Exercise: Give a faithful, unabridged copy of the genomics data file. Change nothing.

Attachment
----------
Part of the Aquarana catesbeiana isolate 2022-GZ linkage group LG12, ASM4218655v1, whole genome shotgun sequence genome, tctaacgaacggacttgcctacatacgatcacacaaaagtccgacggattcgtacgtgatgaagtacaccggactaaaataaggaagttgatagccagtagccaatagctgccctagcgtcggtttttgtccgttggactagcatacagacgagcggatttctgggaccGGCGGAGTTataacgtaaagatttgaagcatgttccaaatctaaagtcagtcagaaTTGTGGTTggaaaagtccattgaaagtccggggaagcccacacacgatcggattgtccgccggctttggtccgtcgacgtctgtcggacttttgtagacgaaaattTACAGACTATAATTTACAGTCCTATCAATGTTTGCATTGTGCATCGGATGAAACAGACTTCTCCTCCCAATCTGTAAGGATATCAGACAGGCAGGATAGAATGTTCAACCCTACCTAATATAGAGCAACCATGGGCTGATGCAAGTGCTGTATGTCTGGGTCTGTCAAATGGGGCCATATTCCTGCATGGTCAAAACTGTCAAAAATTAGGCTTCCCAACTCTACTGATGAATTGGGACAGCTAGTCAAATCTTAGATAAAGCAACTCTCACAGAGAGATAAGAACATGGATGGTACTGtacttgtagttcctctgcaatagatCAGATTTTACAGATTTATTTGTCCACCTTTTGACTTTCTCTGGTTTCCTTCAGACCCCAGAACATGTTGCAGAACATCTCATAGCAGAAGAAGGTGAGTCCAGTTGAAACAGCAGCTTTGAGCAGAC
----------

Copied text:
Part of the Aquarana catesbeiana isolate 2022-GZ linkage group LG12, ASM4218655v1, whole genome shotgun sequence genome, tctaacgaacggacttgcctacatacgatcacacaaaagtccgacggattcgtacgtgatgaagtacaccggactaaaataaggaagttgatagccagtagccaatagctgccctagcgtcggtttttgtccgttggactagcatacagacgagcggatttctgggaccGGCGGAGTTataacgtaaagatttgaagcatgttccaaatctaaagtcagtcagaaTTGTGGTTggaaaagtccattgaaagtccggggaagcccacacacgatcggattgtccgccggctttggtccgtcgacgtctgtcggacttttgtagacgaaaattTACAGACTATAATTTACAGTCCTATCAATGTTTGCATTGTGCATCGGATGAAACAGACTTCTCCTCCCAATCTGTAAGGATATCAGACAGGCAGGATAGAATGTTCAACCCTACCTAATATAGAGCAACCATGGGCTGATGCAAGTGCTGTATGTCTGGGTCTGTCAAATGGGGCCATATTCCTGCATGGTCAAAACTGTCAAAAATTAGGCTTCCCAACTCTACTGATGAATTGGGACAGCTAGTCAAATCTTAGATAAAGCAACTCTCACAGAGAGATAAGAACATGGATGGTACTGtacttgtagttcctctgcaatagatCAGATTTTACAGATTTATTTGTCCACCTTTTGACTTTCTCTGGTTTCCTTCAGACCCCAGAACATGTTGCAGAACATCTCATAGCAGAAGAAGGTGAGTCCAGTTGAAACAGCAGCTTTGAGCAGAC